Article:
- President Joe Biden called on Congress to quickly pass $33 billion in additional U.S. security assistance to Ukraine.
- Biden's remarks followed a tour of the production facility responsible for assembling the Javelin, a portable anti-armor weapon.
- Since the Kremlin invaded Ukraine, the Javelin has consistently sat on the top of Ukraine's wish list.
- The Javelin, a "fire-and-forget" anti-tank weapon system, is designed to hit targets nearly 3 miles away and can be launched from the shoulder.
TROY, Alabama — President Joe Biden called on Congress to quickly pass $33 billion in additional U.S. security assistance to Ukraine, as the war-weary country approaches its 10th week of fighting off a Russian invasion.
"I urge the Congress to pass this funding quickly to help Ukraine continue to succeed against Russian aggression, just as they did when they won the battle of Kyiv and to make sure the United States and our allies can replenish our own stock of weapons to replace what we've sent to Ukraine," Biden said.
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"This fight is not going to be cheap, but caving to aggression would even be more costly," added Biden, flanked by Javelin missiles at a Lockheed Martin facility in southern Alabama.
Biden's remarks followed a tour of the production facility responsible for assembling the Javelin, a portable anti-armor weapon.
Since the Kremlin invaded Ukraine, the Javelin has consistently sat on the top of Ukraine's wish list. To date, the U.S. and its allies have transferred 5,500 Javelins to the Ukrainian government.
"We built the weapons and equipment that help defend freedom and sovereignty in Europe years ago," Biden said, referencing America's industrial war effort during the World War II. "That's true again today."
The Javelin, one of the most effective U.S. weapons in Ukraine's fight against Russia comes from an unlikely place: a 4,000-acre compound nestled in the quiet woods of Troy, Alabama.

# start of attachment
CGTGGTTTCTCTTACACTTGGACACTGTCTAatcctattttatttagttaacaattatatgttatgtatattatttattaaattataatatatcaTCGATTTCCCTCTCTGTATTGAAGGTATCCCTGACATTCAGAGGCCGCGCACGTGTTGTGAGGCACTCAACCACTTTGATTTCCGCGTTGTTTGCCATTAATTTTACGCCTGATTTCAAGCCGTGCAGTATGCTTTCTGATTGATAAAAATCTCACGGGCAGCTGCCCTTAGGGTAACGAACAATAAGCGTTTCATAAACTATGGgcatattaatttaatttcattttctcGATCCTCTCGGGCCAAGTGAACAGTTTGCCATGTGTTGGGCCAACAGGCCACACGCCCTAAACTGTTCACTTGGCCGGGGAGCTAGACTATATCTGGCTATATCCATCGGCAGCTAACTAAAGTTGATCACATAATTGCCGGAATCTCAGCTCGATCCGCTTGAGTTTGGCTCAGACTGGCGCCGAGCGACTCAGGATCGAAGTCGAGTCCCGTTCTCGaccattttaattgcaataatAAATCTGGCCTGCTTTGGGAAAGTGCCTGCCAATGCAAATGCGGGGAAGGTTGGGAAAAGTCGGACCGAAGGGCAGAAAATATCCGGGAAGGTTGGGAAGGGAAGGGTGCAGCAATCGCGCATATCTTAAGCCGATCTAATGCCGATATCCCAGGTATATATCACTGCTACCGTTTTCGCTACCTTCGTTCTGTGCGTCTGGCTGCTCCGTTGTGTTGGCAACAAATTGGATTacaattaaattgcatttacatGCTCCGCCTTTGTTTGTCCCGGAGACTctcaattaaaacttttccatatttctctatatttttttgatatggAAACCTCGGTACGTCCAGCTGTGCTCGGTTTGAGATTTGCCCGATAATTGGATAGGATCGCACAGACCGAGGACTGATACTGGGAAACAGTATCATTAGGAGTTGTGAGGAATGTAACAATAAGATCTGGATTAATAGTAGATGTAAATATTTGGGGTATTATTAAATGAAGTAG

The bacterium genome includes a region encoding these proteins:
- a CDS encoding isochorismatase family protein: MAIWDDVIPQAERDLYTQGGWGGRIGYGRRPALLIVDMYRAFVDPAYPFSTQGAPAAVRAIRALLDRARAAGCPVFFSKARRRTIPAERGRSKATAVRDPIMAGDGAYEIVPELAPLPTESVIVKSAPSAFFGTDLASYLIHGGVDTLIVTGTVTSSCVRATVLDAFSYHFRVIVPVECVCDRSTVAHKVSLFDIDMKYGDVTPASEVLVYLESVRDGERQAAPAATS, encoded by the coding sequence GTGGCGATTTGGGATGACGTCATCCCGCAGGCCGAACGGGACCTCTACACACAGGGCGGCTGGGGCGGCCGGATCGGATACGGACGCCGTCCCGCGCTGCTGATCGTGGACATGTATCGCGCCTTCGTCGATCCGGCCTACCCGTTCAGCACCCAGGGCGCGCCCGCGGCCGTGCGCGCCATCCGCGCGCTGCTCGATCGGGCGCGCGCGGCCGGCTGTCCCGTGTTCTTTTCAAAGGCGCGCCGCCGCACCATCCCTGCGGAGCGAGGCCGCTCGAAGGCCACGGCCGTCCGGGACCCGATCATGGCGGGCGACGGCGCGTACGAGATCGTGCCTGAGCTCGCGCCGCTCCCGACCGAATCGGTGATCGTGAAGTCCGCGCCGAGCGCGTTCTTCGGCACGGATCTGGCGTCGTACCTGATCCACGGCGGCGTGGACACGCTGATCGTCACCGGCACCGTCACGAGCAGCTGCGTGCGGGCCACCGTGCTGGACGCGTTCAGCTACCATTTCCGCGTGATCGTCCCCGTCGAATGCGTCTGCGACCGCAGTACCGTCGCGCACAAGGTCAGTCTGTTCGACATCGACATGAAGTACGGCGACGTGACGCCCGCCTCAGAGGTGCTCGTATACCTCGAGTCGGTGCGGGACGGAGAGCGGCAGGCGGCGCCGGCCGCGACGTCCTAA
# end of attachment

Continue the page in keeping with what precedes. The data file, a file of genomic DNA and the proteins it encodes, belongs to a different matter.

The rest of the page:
It's here in the 50 or so buildings that make up Lockheed Martin's Pike County Operations in Troy where the crown jewels of U.S. missile defense systems are built and bred for battle.
The Javelin, a "fire-and-forget" anti-tank weapon system, is designed to hit targets nearly 3 miles away and can be launched from the shoulder. Throughout the conflict, Ukrainian forces have used the Javelin system to strike Russian tanks and artillery.
For the first time in 2019, the defense titan opened to the media its heavily guarded compound in Troy, where it has quietly assembled 190,000 missiles. Those include America's THAAD, or terminal high altitude area defense system, the JASSM, or joint air to surface standoff missile, along with Hellfire missiles and the Javelin.
The process to open up the facility took more than a year of security approvals and was conditional that no photography or recording devices could enter the complex.
In Troy, the Javelin missile comes to life in a windowless facility with slick floors, high ceilings and neatly organized bins of electronic cables. It's where more than 50,000 classified missiles were assembled and tested over the last 20 years before joining the U.S. military's colossal arsenal.
Last month, Biden requested more funding from Congress after exhausting his presidential drawdown authority.
Biden's latest military aid package of $800 million announced on April 21, the eighth such installment of security assistance, brings U.S. commitment to $3.4 billion since Russia's late February invasion.